The Christian has many “exceeding great and precious promises” (II Pet. 1:4).  Among those promises is prayer as our avenue of access to the Father.  This avenue of prayer, contrary to what many in the religious community teach, is not available to the sinner.  We are advised in John 9:31: “Now we know that God heareth not sinners:  but if any man be a worshipper of God, and doeth His will, him He heareth.”  Notice that there are two requirements that must be met before God “hears” our prayers.  We must be a worshipper of God and we must be doing His will.  Our worship cannot be of our own choosing for Jesus said, “the true worshippers shall worship the Father in spirit and in truth: for the Father seeketh such to worship Him.  God is a spirit: and they that worship Him must worship Him in spirit and  in truth” (John 4:23-24).  And it seems apparent that to be a doer of His will we must be “doers of the word,” which is “a lamp unto my feet, and a light unto my path” (James 1:22;  Psalm 119:105).

Peter also makes this clear in his first epistle when he plainly says, “The eyes of the Lord are over the righteous, and His ears are open unto their prayers:  but the face of the Lord is against them that do evil” (I Pet. 3:12).  Only by observing what Peter had just written concerning our duties as brethren (I Pet. 3:8-11), can we be assured of the Lord’s gracious eyes watching over us and of His ears being open to our prayers.  On the other hand, the Lord’s face is “against them that do evil,” and He will not hear their prayers.  It also becomes apparent as we compare both of these statements concerning whose prayers the Lord hears, that being righteous involves worshipping God correctly and doing His will. 

Isaiah wrote, “Behold, the Lord’s hand is not shortened, that it cannot save, neither His ear heavy, that it cannot hear: But your iniquities have separated between you and your God, and your sins have hid His face from you, that He will not hear” (Isa. 59:1-2).  And Solomon warns that “He that turneth away His ear from hearing the law, even his prayer shall be abomination” (Prov. 28:9).  Abomination means “a detestable thing.”  Thus Solomon is saying that the prayer of one who refuses to listen to God’s law is a detestable thing in His sight.  Obviously the Bible leaves no room for the “sinner’s prayer.”  Isn’t it strange that the majority of the religious world ignores what the Bible teaches along this line?  And to do so would make their prayers detestable in the sight of the Father!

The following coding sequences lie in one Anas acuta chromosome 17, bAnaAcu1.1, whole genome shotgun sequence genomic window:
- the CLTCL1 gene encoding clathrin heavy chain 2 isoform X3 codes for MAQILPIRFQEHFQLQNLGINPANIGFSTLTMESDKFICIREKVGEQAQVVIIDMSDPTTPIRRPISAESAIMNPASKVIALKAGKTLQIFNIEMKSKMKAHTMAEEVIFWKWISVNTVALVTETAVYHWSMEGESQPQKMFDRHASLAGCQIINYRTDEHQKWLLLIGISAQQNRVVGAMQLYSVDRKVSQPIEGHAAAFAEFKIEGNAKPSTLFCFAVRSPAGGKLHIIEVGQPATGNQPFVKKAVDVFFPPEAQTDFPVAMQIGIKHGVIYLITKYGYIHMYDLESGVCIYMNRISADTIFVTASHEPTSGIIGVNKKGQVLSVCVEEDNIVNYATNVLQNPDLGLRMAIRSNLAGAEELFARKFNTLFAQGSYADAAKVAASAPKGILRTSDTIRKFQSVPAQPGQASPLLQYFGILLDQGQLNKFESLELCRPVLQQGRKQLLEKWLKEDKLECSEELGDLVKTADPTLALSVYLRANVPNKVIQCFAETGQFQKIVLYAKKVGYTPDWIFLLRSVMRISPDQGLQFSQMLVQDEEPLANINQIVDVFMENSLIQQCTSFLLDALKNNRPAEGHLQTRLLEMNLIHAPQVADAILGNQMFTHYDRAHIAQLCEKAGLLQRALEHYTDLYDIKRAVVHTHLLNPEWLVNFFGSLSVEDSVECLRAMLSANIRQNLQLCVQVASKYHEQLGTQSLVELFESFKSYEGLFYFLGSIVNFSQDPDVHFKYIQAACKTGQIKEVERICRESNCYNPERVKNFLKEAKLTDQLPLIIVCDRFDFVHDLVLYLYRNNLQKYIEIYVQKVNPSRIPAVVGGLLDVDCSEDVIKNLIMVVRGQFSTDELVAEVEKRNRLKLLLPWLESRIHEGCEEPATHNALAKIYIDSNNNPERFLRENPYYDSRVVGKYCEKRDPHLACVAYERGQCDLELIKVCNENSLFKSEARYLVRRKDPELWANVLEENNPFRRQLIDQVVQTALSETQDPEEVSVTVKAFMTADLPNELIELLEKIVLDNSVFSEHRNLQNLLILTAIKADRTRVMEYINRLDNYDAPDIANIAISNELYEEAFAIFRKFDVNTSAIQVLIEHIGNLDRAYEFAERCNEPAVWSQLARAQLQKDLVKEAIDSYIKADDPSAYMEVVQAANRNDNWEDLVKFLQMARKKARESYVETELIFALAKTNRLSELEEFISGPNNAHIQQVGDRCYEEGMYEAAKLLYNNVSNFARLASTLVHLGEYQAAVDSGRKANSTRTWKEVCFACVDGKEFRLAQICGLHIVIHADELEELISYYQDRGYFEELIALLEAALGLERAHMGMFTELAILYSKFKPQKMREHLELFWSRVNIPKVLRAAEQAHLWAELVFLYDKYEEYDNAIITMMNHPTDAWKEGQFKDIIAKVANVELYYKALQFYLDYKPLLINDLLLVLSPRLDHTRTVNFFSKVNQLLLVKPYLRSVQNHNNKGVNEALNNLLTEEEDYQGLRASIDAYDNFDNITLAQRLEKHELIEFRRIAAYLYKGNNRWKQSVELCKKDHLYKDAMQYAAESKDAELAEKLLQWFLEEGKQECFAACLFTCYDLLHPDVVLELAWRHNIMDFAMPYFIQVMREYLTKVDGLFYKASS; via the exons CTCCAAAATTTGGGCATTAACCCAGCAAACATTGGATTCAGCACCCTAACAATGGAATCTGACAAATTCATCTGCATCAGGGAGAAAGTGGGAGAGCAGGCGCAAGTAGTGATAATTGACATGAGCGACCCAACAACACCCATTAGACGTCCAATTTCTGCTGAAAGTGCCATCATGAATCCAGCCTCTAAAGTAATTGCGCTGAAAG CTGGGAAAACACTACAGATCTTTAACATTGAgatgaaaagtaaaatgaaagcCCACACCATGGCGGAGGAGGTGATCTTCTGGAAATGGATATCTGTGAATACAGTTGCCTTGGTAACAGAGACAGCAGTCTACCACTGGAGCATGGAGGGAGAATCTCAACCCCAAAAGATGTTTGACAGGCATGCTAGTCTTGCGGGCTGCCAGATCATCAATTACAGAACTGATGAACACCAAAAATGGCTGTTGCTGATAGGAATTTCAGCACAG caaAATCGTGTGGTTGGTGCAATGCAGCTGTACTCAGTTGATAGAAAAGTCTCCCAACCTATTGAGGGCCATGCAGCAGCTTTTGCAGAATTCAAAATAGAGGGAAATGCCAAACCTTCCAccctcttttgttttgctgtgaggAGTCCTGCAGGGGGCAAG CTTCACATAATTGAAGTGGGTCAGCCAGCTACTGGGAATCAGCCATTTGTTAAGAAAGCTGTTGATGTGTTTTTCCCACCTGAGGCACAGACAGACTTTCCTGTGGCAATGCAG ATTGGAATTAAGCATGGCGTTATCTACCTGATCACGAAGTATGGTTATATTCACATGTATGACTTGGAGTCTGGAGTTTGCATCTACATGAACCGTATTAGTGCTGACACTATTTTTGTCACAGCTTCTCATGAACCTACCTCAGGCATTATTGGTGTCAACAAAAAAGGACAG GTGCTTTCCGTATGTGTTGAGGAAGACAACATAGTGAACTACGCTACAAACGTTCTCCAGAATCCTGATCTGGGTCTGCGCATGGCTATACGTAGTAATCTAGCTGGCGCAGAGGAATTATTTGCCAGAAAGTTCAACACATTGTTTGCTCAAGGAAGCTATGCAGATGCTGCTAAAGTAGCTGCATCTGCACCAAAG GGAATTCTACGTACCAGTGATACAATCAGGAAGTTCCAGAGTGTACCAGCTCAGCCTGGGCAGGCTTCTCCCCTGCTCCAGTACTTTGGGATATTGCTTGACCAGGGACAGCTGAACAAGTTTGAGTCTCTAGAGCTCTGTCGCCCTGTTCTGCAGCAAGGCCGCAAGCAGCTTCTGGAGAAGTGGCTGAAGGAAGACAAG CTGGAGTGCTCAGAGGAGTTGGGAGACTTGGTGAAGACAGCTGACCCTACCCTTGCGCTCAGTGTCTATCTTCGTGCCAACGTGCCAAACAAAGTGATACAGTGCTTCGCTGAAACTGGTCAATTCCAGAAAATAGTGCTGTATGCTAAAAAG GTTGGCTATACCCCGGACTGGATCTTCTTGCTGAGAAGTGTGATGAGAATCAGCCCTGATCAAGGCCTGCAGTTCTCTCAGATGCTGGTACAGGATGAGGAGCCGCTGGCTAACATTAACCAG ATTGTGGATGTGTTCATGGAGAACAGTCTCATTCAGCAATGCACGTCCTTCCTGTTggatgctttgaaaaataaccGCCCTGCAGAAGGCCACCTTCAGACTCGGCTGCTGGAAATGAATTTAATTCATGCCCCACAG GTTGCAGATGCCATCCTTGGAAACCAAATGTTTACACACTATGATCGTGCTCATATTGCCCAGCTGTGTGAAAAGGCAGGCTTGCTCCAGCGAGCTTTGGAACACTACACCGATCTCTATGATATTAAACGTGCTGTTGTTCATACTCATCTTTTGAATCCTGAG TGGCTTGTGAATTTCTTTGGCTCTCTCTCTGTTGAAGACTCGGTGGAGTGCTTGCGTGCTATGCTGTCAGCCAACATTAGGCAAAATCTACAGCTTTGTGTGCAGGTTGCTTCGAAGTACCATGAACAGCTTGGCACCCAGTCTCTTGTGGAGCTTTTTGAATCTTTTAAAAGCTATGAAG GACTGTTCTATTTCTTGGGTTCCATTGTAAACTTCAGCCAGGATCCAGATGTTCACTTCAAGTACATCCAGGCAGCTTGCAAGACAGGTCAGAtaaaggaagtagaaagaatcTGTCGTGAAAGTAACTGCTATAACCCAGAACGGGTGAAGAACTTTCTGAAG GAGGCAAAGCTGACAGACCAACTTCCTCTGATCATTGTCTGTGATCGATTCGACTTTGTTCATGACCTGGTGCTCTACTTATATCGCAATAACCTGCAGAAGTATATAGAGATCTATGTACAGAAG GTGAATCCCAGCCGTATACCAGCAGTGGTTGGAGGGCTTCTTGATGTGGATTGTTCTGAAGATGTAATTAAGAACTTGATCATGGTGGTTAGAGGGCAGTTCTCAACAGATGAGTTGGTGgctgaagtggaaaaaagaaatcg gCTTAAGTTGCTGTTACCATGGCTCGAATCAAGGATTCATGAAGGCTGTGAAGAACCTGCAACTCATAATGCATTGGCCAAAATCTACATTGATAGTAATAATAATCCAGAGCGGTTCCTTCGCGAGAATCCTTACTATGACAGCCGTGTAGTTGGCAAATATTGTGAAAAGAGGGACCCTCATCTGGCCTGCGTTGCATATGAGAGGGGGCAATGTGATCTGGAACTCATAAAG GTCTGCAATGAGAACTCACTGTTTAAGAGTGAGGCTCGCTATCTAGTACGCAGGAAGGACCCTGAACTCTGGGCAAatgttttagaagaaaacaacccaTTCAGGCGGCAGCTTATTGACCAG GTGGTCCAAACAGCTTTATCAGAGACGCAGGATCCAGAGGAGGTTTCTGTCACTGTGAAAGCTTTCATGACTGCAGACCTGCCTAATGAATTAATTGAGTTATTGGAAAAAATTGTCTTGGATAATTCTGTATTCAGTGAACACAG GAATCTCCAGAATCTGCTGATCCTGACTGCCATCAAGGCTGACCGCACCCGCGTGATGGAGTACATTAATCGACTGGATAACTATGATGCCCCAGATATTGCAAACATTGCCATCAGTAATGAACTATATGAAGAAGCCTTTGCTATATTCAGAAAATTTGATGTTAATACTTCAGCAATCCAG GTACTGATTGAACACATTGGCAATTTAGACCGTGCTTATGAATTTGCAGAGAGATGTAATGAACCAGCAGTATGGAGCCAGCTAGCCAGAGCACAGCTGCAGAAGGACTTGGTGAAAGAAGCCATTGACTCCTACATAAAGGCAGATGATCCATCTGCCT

Prayer then, is a tremendous privilege of God’s people.  When trouble comes, the faithful Christian will continue to “pray without ceasing” (I Thess. 5:17).  James encouraged us, “Is any among you afflicted?  Let him pray” (James 5:13).  And Paul urges us to “pray for all men” (I Tim. 2:1-2).  When God’s conditions are met, He has promised to hear and answer our prayers. (Matt. 7:7;  I John 3:22;  I John 5:14-15).

This does not always mean that He answers our prayers as we would have thought.  Consider the great apostle Paul. During his lifetime as a Christian he was a man of prayer.  This can be determined by the many times that he mentions his prayer life.  You can see many examples of this just by reading the first and last chapters of his epistles.   Here are a few things to consider about his life and the way God provided for him.  He  was caught in a storm, but God brought him through it;  the soldiers planned to kill Paul and all the prisoners, but the centurion saved them;  they washed up on the island of Malta, having lost everything, but their lives were spared.  And then Paul was bitten by a snake (Acts 27-28)!  While God did not remove the great apostle from his problems, He did take him through them.  In the same manner God will take you and me through the problems we face from day to day in living the Christian life.

Consider II Corinthians 12:7-9.  Paul had a thorn in the flesh.  He asked God three times to remove it.  Instead of removing it, God made him able to bear it and through it, He demonstrated that His “grace is sufficient for thee: for My strength is made perfect in weakness” (II Cor. 12:9).  And don’t forget His promise in I Corinthians 10:13 to not permit our temptations to be greater than our ability to bear up under them; He even promises to provide “a way of escape.”

So don’t neglect to pray!  Remember, “Be careful for nothing, but in every thing by prayer and supplication with thanksgiving let your requests be made known unto the Lord” (Phil. 4:6).

Paul M. Wilmoth January 18, 1944  –  April 5, 2021